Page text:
And did Tom and Huck build the fort? I was under the impression the only thing that was actually theres was the tree house, and Castle rock where they rigged up their telescopes at the various look out points. The boys didn't build Fort Wilderness or the bridges. Those were just part of the island. I could be wrong... perhaps Steve knows more about what was actually built by the boys on Tom Sawyer Island.

              Furthermore, it's quite hard to believe that Tom and Huck have anything to do with the Island anymore when the only thing left with their mark is the Treehouse -- all other references to them are gone. If the boys were supposed to be playing pirate games on the Island, why weren't Tom and Huck face characters introduced to "play" with the Pirates when Pirate's Lair opened?
              My comment has been and continues to be that without the Pirates there, the island is simply and island and it's inhabitants left to interpretation. When it opened it had face characters, and all traces of Tom n Huck were wiped clean. Now without the face characters all that is left is references... if they brought back the old rafts and took down the "Lair" sign most would probably buy that Tom and Huck were playing pirates.

              You're forgetting the context in which the name "Lafitte" is present. You're forgetting that Pirate swords and guns are "stowed" outside of Lafitte's Tavern. You're forgetting that PIRATES perform outside of the tavern. The name "Lafitte" isn't just being used as an everyday common name -- it's being used to support the theme of pirates, especially Pirates of the Caribbean. -- NOT Tom and Huck. This goes for the crow's nest, the Jolly Roger, the cannon, etc. All of these are being used to support the Pirates of the Caribbean theme - not the Tom and Huck theme. Also -- remember that the part of the book where Tom and Huck actually pretend to be pirates is quite small.
              Quite the contrary I am not forgetting anything... but it seems you forgot to discount the face characters (which again was the point of my initial post). According to your comment Tom and Huck didn't build the building, or salvage the crow's nest, so who knows where it came from. Pirate swords... makes sense if you are playing Pirates and find Pirate stuff from inside the caves (only place hidden which has actual Pirate references that are not implied by the movie). As to that area "being quite small" it wouldn't be the first time Disney expanded on a small portion of a book or movie.

              The incongruity of Adventureland's temporal themes isn't without notice. I know that the Jungle Cruise was moved to the 1930s when Indiana Jones opened, but did the rest of the land change too? Adventureland is an amalgam of different locales... I'm not sure if this variation in location also means that a variation in temporal setting within the land is allowed. To be honest, I'm much less familiar with Adventureland's thematic issues than you probably would be, skip.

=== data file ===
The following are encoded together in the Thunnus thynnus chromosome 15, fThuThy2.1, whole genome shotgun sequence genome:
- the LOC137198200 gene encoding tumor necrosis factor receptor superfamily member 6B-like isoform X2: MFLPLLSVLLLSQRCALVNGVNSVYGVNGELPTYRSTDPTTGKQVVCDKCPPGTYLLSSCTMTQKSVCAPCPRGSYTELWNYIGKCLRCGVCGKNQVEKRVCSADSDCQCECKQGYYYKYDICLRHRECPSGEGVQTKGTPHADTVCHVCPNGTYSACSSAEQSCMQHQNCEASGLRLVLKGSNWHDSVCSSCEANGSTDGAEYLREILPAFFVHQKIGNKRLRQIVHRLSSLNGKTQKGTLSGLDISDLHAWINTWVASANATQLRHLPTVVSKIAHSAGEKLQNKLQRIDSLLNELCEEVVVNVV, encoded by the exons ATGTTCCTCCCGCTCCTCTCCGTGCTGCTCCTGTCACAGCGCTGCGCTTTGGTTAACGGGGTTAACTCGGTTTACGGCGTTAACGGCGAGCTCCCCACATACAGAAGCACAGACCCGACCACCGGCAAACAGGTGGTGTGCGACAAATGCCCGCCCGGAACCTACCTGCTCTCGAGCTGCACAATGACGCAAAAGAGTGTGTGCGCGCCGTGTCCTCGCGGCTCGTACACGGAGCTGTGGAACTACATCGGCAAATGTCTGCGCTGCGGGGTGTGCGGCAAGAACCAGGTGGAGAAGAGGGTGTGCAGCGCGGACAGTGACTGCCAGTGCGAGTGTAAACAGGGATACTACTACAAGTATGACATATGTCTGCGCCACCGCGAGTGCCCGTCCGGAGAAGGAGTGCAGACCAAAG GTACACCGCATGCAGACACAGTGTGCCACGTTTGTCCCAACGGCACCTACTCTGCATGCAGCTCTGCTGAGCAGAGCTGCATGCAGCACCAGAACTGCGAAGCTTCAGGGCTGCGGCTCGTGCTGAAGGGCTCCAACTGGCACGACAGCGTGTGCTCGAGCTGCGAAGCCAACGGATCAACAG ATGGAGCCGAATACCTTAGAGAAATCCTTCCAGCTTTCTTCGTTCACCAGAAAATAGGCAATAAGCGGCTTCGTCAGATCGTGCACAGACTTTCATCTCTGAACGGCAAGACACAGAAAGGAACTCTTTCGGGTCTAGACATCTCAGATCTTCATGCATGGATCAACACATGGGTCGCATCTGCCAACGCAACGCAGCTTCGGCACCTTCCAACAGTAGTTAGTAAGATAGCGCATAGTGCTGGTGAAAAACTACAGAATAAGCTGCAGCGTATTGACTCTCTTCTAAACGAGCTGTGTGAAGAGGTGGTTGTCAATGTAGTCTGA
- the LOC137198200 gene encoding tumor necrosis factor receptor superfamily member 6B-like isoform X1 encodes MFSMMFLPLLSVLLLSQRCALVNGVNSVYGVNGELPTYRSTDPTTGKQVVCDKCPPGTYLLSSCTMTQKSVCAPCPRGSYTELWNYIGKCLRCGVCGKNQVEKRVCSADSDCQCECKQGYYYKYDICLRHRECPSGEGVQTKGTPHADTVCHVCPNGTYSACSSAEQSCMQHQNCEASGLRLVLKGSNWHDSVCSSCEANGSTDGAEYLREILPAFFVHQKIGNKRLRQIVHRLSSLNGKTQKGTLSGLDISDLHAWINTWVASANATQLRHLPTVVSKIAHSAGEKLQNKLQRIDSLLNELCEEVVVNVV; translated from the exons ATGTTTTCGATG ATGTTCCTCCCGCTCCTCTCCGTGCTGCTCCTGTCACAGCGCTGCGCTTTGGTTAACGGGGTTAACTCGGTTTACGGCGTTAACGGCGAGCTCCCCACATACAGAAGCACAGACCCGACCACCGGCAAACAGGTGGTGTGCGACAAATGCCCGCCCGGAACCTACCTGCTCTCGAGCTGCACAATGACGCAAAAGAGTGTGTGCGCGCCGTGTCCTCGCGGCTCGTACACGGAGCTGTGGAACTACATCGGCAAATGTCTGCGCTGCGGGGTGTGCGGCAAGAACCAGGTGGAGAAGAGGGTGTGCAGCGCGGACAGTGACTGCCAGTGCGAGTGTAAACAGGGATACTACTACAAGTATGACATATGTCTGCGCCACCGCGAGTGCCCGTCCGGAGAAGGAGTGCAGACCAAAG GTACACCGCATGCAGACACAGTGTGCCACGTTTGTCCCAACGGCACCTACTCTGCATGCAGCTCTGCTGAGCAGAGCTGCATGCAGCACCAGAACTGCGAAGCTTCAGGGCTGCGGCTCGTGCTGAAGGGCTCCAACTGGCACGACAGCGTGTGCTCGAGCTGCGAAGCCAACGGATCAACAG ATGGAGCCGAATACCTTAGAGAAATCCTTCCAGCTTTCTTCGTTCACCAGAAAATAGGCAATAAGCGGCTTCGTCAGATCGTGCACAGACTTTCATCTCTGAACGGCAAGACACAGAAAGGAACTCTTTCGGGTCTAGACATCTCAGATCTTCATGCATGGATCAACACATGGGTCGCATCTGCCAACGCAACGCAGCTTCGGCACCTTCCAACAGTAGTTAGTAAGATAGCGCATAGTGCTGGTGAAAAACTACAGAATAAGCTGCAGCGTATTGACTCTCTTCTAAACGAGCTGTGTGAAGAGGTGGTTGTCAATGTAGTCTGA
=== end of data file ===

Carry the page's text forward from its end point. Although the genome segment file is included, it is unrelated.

All of Adventureland was converted over when Indy was tossed in except Swiss. Because Swiss was empty, they didn't care... technically it didn't even match Jungle... but it was basically grandfathered in because Walt had a hand in it... same as Pirates... We can also talk about Tomorrowland Station... great facade as you board an antique train (definately antique when you consider the theme of Tomorrowland). Steve will likely bring up the two trains, two stations comment which Walt used to preserve his theme... be even he eventually broke down and allowed the trains to be trains and stop at every station... I am not sure when Tomorrowland Station was constructed, but when it was that right there was a break in theme.

              We can debate to no end but the point is it's an island, it fits as an island be it Mississippi or Missouri or New Orleans... it's an island. You would have a better chance arguing about the construction of the fort then about some old building which do match and a shipwreck from an ill fated ship caught in a storm.
              "Happiness is a Low Water Level"

              sigpic

              "Creating magical memories and making Managers cry since 1955!"

              Comment


              • #67
                Re: In Defense of Pirate's Lair on Tom Sawyer Island

                Originally posted by Steve DeGaetano View Post
                I would agree with this.

                Tom Sawyer Island isn't meant to be the "Jackson's Isand" of Twain's stories. In those storeis, the island is deserted. There is no fort, no treehouse, no rocks. There is a cave mentioned on the mainland--which is the inspiration for the Disney caves.

                Disney's Tom Sawyer Island is meant to suggest Jackson's Island, but is more expansive--hence the fort (what once was a perfectly respectible mid-1800s fort), the caves and the treehouse.

                Skip can keep trying, but there really is no way to shoehorn the 17th century Caribbean Pirate theme into it's American Frontier surroundings. The Lafitte arguent is weak--Lafitte was no more a pirate in the Caribbean sense than Blackbeard is a 19th century U.S. Cavalry officer.

                And we're not realy talking a 19th century Swiss treehouse next to a 1930s river launch company. In that example, there is a spacial separation as well as temporal one. However, there is no spacial separation when 17th century Pirates exist inside an area meant to represent the 1830s American frontier.
                Well said, Steve